Also keep in mind your '5 year' battery, is likely 2 years free replacement and then prorated after than. They get you on the prorating and at year 4 the price of a new prorated battery would be little different, or even more than purchasing a new battery. As always, Beware of marketing.

Almost no battery, free of manufacturing defects, which is treated correctly, will ever require the warranty, and often batteries with longer warranties are internally no different than those with shorter warranties, the price difference is the warranty which they might (will) screw you over for when that time comes, if they can, or want to, which they usually will. Basically false confidence the whole ownership of it.

basically you can stuff anything group 27 size or smaller into the battery tray, some 31's will just barely fit. Anything smaller in mild ambinet temps will still have enough juice to start you engine in mild temperatures, but a bigger capacity battrey obviously has a whole bunch of reserve, and can decline in capacity a lot more over a longer time frame until it can no longer do the job.

The capacity decline of the battery is directly related to the voltages the voltage regulator allows, and how much the battery is discharged between uses. A quick return to full charge can have starter batteries last a decade before their capacity declines to a level it can no longer start the engine. But a battery that is never fully charged and lives under the hood of a car at lower elevations in Arizona might only last 2 years.

Re: Starter Battery Stuff [Re: nikothenomad] #747356
April 15th 2019 6:47 pm
April 15th 2019 6:47 pm
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nikothenomad Offline OP
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I mis-spoke. Our VR does not hold 14.9 all of the time. I checked it again as it had been a while and actually it starts off at 14.9 but quickly goes to 14.8 or 14.7 at idle and as we drove today was more at 14.3. That is with my whacky 12 volt plug reader so when I get the other one hooked up directly to the battery I'll know more but it isn't holding at 14.8 as I had said.

So far we have gotten 6 years out of this 5 year battery and since starting it every morning is a breeze we'll continue to run with it for a bit.

I was thinking as you mentioned that the amp load for the starter is all up front and for a short time meaning you aren't truly drawing that amperage out of the battery 'bank'. I appreciate the input on the short time to return the amperage to your battery after starting. Definitely gives a different perspective on things.

So, are you only using the alternator to charge your house battery? We don't drive often enough usually so the solar is our primary means of recharging our house.

"The Only difference of your solar panels 14.8v, vs your alternator 14.8v will be the duration at which the solar can silently hold the battery at 14.8v." Yes, this is what I am seeing.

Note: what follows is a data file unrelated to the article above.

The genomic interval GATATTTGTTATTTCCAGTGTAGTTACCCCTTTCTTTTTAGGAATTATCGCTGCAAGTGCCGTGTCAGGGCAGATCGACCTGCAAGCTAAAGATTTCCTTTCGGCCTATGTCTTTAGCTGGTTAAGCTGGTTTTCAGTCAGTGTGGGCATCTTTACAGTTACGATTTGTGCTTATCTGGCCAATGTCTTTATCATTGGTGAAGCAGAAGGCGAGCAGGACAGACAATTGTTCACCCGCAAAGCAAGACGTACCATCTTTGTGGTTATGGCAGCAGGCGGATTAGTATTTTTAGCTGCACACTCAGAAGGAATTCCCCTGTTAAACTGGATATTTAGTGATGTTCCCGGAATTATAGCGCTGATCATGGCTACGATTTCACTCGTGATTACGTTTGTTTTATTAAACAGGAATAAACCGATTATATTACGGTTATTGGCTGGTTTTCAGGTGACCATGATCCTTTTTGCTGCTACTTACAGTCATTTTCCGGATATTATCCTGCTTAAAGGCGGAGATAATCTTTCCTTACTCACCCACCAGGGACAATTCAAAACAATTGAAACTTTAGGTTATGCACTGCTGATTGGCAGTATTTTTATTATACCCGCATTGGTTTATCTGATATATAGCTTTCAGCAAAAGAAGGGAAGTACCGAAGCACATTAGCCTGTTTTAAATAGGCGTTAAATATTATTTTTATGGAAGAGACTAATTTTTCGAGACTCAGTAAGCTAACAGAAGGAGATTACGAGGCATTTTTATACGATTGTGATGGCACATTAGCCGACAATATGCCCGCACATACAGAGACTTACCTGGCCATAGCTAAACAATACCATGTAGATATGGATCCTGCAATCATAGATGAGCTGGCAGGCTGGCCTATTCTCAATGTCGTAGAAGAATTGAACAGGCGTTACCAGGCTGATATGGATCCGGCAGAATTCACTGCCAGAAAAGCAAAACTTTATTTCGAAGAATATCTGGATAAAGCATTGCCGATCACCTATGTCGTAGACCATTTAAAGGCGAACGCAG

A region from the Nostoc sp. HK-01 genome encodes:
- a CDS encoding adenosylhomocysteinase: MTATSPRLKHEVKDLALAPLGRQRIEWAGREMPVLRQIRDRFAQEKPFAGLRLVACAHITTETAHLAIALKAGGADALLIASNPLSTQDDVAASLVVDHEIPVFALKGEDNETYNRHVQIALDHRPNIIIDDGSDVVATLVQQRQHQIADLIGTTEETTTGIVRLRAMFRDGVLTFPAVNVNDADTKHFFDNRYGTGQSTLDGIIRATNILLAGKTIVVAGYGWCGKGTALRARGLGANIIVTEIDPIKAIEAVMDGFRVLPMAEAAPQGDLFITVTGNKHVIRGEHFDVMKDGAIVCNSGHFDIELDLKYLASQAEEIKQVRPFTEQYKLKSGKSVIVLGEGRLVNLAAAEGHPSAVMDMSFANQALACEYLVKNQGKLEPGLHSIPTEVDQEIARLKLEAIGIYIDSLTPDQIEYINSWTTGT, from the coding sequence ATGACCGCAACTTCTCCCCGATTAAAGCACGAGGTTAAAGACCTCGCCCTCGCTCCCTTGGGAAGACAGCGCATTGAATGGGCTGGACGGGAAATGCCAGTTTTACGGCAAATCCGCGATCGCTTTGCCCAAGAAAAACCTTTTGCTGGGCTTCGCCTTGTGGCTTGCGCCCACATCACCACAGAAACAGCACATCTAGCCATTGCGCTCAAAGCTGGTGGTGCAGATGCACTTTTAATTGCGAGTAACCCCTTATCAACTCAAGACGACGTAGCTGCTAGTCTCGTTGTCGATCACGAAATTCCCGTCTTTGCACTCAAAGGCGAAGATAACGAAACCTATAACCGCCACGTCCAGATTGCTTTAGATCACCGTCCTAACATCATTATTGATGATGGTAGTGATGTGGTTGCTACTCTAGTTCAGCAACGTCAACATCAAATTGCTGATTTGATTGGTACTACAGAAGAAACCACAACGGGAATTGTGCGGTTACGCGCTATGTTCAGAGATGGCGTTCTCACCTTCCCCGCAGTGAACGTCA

"Caig DeOxit D5 and D100 is magic electrical juice. Any Suspected electrical connection needs this first before any further diagnosis should resume." I will look into this!


Amp hours are an interesting thing. We recently ran our meter in series with our system and plugged in various items we normally charge to see what the draw was. Most of the time it was way less than what we thought we were pulling. We have only one 105 amp hour battery which provides us with around 42 amp hours of available power for the night time and is way more than what we ever need and easy for our solar to replace the next day. I can see now where we could probably also use it as our starter battery so this is an interesting thought to consider.


Nicole
1988 Dodge B250 5.9l 360 Ram CamperVan / 727 Tranny / Rochester Quadrajet Carb
www.nikothenomad.blogspot.com
Re: Starter Battery Stuff [Re: nikothenomad] #747372
April 16th 2019 1:00 am
April 16th 2019 1:00 am
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wrcsixeight Offline
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I thought 14.9v would be of shorter duration, If it were always 14.9v when driving, I I suspect it would have needed water many times in your 6 year ownership. I'd actually expect it to fail sooner than that if it was always held at 14.9v the whole time as it would be overcharging often.

A lot of people check voltage right after starting, and see a high voltage when alternator and wiring and voltage regulator itself are still cold, and assume that is always the charging voltage, which is of course incorrect.

Here's how much of a nerd I am in these matters, I have a temp sensor on the additional heatsink I added to my external adjustable voltage regulator( transpo 540HD) If it is sending full field current to the alternator, so th alternator it makes its maximum possible output, it was getting up in the 165f range pre extra heatsink, and 135f with the heatsink. I then added a 60Mm computer fan to blow over the heatsink and now it struggles to get over 119f. Cool electronics are happy electronics.

I also have alternator stator temp data at different output and different driving speeds. Basically the data revelaed the maxed out alternator would get too hot idling or driving under 25MPH. Speeds over this and it remained pretty cool so don't idle for more than 10 minutes or so to recharge a well depleted battery, and low speeds are not much better heat wise. Highways speeds and it would be difficult to get alternator up above 160F maxed out, but that will temp will happen in about 10 minutes if idling and maxed out or maxed out and driving under 25mph.